Small firms miss training

“Time and money are rare commodities in most small businesses, so the prospect of having to spend potentially thousands of pounds on training often makes companies unwilling to consider it,” says Simon Wainwright, head of business banking at HSBC, which sponsored the research.
“However, small businesses are an important part of the economy and increasing their capacity to learn and develop means they will be more resilient, able to grow quicker and create employment.”


Increasing awareness of the benefits of training is another factor to tackle. A lack of staff training in a firm can lead to a multitude of problems, including risks with employee safety, increased operating costs, reduced productivity, poor customer service and even reduced efficiency, all of which will eventually have a negative impact on the bottom line.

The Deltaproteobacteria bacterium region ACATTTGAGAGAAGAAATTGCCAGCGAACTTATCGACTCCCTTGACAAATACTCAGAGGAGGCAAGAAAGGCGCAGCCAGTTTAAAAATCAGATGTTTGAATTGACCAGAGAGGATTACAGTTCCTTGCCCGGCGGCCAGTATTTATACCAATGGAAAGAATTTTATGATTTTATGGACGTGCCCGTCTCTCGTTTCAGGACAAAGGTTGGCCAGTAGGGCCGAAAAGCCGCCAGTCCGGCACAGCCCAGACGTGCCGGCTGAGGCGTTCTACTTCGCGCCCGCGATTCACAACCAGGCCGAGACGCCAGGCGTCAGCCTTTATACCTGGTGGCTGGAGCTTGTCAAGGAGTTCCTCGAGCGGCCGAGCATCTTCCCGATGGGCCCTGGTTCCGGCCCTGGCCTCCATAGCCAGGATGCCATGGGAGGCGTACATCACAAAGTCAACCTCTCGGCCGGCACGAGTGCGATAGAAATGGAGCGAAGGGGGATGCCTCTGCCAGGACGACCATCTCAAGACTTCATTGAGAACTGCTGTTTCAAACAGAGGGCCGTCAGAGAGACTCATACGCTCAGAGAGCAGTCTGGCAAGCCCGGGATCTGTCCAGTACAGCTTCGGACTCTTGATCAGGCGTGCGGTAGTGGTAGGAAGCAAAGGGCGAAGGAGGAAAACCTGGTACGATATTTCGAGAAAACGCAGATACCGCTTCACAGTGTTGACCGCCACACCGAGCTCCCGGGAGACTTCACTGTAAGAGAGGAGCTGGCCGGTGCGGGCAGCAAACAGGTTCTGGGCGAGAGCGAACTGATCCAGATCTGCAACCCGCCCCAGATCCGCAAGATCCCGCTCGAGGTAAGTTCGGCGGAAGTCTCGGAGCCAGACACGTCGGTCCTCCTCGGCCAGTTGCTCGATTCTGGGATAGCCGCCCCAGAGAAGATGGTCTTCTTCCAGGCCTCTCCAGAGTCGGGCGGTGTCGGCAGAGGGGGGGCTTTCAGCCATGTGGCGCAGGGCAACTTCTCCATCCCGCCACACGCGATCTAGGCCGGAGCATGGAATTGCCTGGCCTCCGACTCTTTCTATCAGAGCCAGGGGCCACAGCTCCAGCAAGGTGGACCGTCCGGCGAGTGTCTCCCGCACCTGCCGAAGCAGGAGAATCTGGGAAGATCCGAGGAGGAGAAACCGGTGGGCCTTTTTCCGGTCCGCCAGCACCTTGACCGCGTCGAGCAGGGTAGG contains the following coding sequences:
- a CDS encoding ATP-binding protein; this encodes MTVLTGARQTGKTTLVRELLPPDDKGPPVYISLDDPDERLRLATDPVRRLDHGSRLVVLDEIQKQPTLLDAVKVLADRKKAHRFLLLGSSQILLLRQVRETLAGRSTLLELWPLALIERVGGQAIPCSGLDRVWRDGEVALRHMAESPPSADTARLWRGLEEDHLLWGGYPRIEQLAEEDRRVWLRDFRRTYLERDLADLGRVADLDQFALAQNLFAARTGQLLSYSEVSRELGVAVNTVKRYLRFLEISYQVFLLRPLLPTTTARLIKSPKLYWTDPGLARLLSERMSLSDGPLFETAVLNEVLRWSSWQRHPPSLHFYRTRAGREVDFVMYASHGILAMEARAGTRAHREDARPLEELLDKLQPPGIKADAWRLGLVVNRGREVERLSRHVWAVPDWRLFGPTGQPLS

The problem often cited with the ambivalent attitude toward training is that it’s perceived as having a lack of visible return on investment. But this view needs to be changed and businesses need to realise that there are long-term benefits of investing now for the future. There is a growing recognition within the UK that on-the-job training is the most effective method of getting staff up-to-speed on tasks.
But there is help available to the smaller businesses, if only they knew where to look for it – the research also proved that they didn’t. It found that 70 per cent of companies had no idea that there were government schemes such as Sector Skills Councils or Train2Gain, for which their staff could be eligible for participation. Again, the smaller the business the less awareness there was of help.
Brian Wolfe, chairman of SBRT, points out why this is so damaging for business: “There must be serious concern that such a small proportion of small businesses seem to be aware of the opportunities for training provision now being backed by significant government funding through Train2Gain and other initiatives,” he says. “There is a real danger that larger businesses, with the infrastructure to access such provision, will reap most of the benefit, leaving small business requirements unrecognised.”